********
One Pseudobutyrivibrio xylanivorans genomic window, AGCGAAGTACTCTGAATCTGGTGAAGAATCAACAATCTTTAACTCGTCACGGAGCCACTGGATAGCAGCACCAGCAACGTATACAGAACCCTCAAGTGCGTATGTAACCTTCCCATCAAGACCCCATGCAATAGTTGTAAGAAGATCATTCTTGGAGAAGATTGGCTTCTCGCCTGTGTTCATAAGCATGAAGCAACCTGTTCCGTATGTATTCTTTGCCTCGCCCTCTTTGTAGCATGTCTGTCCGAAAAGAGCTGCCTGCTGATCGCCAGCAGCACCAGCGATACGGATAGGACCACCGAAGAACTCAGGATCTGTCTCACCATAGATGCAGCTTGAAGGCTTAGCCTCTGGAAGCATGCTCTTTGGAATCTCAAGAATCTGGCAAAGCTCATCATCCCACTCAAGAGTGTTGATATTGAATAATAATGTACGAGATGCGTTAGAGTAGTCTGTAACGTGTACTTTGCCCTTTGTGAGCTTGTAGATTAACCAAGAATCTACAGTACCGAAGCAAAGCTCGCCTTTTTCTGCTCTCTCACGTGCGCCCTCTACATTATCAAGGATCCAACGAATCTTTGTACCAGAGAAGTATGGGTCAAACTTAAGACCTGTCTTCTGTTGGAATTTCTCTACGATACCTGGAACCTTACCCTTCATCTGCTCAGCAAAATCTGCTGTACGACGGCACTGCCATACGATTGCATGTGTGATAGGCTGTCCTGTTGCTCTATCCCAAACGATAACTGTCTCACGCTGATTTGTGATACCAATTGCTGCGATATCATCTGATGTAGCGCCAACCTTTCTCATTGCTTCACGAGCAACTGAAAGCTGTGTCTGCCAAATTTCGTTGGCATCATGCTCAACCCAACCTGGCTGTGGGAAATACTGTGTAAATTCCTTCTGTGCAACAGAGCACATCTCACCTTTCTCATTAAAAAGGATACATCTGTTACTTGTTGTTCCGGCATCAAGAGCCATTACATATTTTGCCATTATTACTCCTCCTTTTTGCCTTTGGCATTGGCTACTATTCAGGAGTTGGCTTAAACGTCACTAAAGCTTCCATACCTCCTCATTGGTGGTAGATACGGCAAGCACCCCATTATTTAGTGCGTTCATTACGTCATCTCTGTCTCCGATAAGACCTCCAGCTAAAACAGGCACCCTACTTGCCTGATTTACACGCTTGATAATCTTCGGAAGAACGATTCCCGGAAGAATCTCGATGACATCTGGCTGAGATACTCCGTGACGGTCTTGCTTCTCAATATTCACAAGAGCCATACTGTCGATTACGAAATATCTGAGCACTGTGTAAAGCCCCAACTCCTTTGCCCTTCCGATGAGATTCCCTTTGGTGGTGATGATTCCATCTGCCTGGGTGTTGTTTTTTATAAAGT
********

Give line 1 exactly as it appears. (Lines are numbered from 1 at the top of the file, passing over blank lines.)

One Pseudobutyrivibrio xylanivorans genomic window, AGCGAAGTACTCTGAATCTGGTGAAGAATCAACAATCTTTAACTCGTCACGGAGCCACTGGATAGCAGCACCAGCAACGTATACAGAACCCTCAAGTGCGTATGTAACCTTCCCATCAAGACCCCATGCAATAGTTGTAAGAAGATCATTCTTGGAGAAGATTGGCTTCTCGCCTGTGTTCATAAGCATGAAGCAACCTGTTCCGTATGTATTCTTTGCCTCGCCCTCTTTGTAGCATGTCTGTCCGAAAAGAGCTGCCTGCTGATCGCCAGCAGCACCAGCGATACGGATAGGACCACCGAAGAACTCAGGATCTGTCTCACCATAGATGCAGCTTGAAGGCTTAGCCTCTGGAAGCATGCTCTTTGGAATCTCAAGAATCTGGCAAAGCTCATCATCCCACTCAAGAGTGTTGATATTGAATAATAATGTACGAGATGCGTTAGAGTAGTCTGTAACGTGTACTTTGCCCTTTGTGAGCTTGTAGATTAACCAAGAATCTACAGTACCGAAGCAAAGCTCGCCTTTTTCTGCTCTCTCACGTGCGCCCTCTACATTATCAAGGATCCAACGAATCTTTGTACCAGAGAAGTATGGGTCAAACTTAAGACCTGTCTTCTGTTGGAATTTCTCTACGATACCTGGAACCTTACCCTTCATCTGCTCAGCAAAATCTGCTGTACGACGGCACTGCCATACGATTGCATGTGTGATAGGCTGTCCTGTTGCTCTATCCCAAACGATAACTGTCTCACGCTGATTTGTGATACCAATTGCTGCGATATCATCTGATGTAGCGCCAACCTTTCTCATTGCTTCACGAGCAACTGAAAGCTGTGTCTGCCAAATTTCGTTGGCATCATGCTCAACCCAACCTGGCTGTGGGAAATACTGTGTAAATTCCTTCTGTGCAACAGAGCACATCTCACCTTTCTCATTAAAAAGGATACATCTGTTACTTGTTGTTCCGGCATCAAGAGCCATTACATATTTTGCCATTATTACTCCTCCTTTTTGCCTTTGGCATTGGCTACTATTCAGGAGTTGGCTTAAACGTCACTAAAGCTTCCATACCTCCTCATTGGTGGTAGATACGGCAAGCACCCCATTATTTAGTGCGTTCATTACGTCATCTCTGTCTCCGATAAGACCTCCAGCTAAAACAGGCACCCTACTTGCCTGATTTACACGCTTGATAATCTTCGGAAGAACGATTCCCGGAAGAATCTCGATGACATCTGGCTGAGATACTCCGTGACGGTCTTGCTTCTCAATATTCACAAGAGCCATACTGTCGATTACGAAATATCTGAGCACTGTGTAAAGCCCCAACTCCTTTGCCCTTCCGATGAGATTCCCTTTGGTGGTGATGATTCCATCTGCCTGGGTGTTGTTTTTTATAAAGT